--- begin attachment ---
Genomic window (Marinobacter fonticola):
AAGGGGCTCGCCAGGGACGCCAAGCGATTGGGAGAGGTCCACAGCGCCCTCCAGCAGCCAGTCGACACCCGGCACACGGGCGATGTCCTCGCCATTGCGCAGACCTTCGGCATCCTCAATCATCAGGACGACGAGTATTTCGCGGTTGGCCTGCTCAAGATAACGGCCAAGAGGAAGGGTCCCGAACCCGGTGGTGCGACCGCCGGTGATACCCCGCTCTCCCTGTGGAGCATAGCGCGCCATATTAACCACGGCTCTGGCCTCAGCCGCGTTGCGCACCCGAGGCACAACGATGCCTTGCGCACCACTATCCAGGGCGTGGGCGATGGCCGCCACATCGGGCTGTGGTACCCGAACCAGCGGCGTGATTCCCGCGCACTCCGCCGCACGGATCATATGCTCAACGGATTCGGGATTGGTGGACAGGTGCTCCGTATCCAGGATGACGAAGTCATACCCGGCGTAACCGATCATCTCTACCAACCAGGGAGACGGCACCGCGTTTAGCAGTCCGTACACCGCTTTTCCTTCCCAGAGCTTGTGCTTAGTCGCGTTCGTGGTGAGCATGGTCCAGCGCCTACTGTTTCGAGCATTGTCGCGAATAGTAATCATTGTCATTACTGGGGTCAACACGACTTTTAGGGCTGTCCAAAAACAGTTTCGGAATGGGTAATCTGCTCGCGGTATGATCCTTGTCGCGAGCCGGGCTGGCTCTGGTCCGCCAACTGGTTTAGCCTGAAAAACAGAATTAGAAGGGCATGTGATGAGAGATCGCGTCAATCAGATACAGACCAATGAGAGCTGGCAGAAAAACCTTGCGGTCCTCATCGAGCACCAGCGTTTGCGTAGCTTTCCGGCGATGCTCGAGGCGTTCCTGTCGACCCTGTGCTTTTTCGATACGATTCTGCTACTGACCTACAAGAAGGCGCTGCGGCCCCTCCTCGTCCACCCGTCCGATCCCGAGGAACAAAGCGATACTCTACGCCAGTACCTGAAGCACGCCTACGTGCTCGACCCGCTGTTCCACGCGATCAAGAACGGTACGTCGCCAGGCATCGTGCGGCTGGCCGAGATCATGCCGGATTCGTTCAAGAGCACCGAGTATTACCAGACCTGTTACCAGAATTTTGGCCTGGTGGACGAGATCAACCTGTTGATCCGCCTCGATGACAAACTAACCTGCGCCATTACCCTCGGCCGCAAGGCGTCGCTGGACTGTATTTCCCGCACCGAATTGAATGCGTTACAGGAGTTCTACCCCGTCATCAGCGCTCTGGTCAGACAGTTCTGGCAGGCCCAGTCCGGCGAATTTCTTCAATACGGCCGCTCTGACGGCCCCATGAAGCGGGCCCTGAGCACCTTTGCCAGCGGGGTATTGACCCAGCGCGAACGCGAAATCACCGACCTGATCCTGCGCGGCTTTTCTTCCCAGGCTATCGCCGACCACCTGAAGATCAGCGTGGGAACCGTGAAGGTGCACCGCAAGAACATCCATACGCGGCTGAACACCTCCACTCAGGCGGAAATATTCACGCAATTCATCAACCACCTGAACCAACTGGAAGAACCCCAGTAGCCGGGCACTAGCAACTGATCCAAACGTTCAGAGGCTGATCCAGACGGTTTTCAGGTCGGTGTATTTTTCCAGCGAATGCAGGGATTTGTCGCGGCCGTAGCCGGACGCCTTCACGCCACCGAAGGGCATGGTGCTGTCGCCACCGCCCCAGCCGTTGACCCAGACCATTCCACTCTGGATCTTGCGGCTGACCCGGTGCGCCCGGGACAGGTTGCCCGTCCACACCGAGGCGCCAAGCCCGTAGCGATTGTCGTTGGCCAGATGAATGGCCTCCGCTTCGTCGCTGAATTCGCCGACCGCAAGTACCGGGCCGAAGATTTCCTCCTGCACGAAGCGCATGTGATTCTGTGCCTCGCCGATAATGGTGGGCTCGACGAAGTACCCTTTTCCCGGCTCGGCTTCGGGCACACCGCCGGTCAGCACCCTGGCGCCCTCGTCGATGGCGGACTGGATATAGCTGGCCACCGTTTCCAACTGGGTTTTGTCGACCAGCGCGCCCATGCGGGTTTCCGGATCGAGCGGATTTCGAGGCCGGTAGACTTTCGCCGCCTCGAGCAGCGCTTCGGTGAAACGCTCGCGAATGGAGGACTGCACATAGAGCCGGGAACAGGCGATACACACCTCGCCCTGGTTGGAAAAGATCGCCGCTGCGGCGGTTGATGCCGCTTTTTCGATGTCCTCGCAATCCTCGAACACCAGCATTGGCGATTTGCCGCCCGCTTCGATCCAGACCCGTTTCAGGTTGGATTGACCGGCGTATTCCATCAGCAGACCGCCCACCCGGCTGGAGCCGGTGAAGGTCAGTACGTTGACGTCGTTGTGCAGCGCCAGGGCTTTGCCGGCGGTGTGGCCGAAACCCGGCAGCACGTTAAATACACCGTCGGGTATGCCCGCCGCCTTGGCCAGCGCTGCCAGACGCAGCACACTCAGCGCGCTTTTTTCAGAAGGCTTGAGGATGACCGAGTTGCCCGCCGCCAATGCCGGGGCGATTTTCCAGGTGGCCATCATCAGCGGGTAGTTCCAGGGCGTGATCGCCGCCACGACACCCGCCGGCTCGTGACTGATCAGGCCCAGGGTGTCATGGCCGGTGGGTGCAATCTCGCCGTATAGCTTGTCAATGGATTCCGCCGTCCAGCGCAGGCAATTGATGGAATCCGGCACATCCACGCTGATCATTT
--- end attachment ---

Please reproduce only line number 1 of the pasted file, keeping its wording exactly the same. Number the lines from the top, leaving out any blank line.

Genomic window (Marinobacter fonticola):